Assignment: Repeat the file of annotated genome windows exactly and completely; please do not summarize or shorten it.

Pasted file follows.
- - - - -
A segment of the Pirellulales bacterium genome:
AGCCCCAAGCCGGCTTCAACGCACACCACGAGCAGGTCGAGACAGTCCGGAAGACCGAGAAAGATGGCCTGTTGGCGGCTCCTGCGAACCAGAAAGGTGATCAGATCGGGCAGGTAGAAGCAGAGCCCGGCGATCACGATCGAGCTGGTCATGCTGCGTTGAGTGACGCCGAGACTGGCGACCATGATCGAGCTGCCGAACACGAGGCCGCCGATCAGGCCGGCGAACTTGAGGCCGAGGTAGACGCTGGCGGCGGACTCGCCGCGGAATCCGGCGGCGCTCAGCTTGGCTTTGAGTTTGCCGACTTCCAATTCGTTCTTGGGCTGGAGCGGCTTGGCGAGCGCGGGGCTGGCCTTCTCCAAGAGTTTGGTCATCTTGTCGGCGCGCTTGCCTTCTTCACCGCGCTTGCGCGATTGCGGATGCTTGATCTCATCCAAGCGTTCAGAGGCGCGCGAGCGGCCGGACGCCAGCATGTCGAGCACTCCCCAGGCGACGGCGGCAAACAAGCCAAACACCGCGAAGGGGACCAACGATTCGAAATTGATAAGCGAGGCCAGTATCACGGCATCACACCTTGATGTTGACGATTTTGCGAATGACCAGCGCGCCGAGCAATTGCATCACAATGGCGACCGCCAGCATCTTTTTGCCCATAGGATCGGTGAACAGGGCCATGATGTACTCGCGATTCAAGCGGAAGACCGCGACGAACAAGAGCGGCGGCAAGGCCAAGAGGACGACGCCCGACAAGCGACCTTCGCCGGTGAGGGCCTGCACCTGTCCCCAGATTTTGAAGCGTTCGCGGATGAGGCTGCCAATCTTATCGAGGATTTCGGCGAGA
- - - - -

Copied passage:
A segment of the Pirellulales bacterium genome:
AGCCCCAAGCCGGCTTCAACGCACACCACGAGCAGGTCGAGACAGTCCGGAAGACCGAGAAAGATGGCCTGTTGGCGGCTCCTGCGAACCAGAAAGGTGATCAGATCGGGCAGGTAGAAGCAGAGCCCGGCGATCACGATCGAGCTGGTCATGCTGCGTTGAGTGACGCCGAGACTGGCGACCATGATCGAGCTGCCGAACACGAGGCCGCCGATCAGGCCGGCGAACTTGAGGCCGAGGTAGACGCTGGCGGCGGACTCGCCGCGGAATCCGGCGGCGCTCAGCTTGGCTTTGAGTTTGCCGACTTCCAATTCGTTCTTGGGCTGGAGCGGCTTGGCGAGCGCGGGGCTGGCCTTCTCCAAGAGTTTGGTCATCTTGTCGGCGCGCTTGCCTTCTTCACCGCGCTTGCGCGATTGCGGATGCTTGATCTCATCCAAGCGTTCAGAGGCGCGCGAGCGGCCGGACGCCAGCATGTCGAGCACTCCCCAGGCGACGGCGGCAAACAAGCCAAACACCGCGAAGGGGACCAACGATTCGAAATTGATAAGCGAGGCCAGTATCACGGCATCACACCTTGATGTTGACGATTTTGCGAATGACCAGCGCGCCGAGCAATTGCATCACAATGGCGACCGCCAGCATCTTTTTGCCCATAGGATCGGTGAACAGGGCCATGATGTACTCGCGATTCAAGCGGAAGACCGCGACGAACAAGAGCGGCGGCAAGGCCAAGAGGACGACGCCCGACAAGCGACCTTCGCCGGTGAGGGCCTGCACCTGTCCCCAGATTTTGAAGCGTTCGCGGATGAGGCTGCCAATCTTATCGAGGATTTCGGCGAGA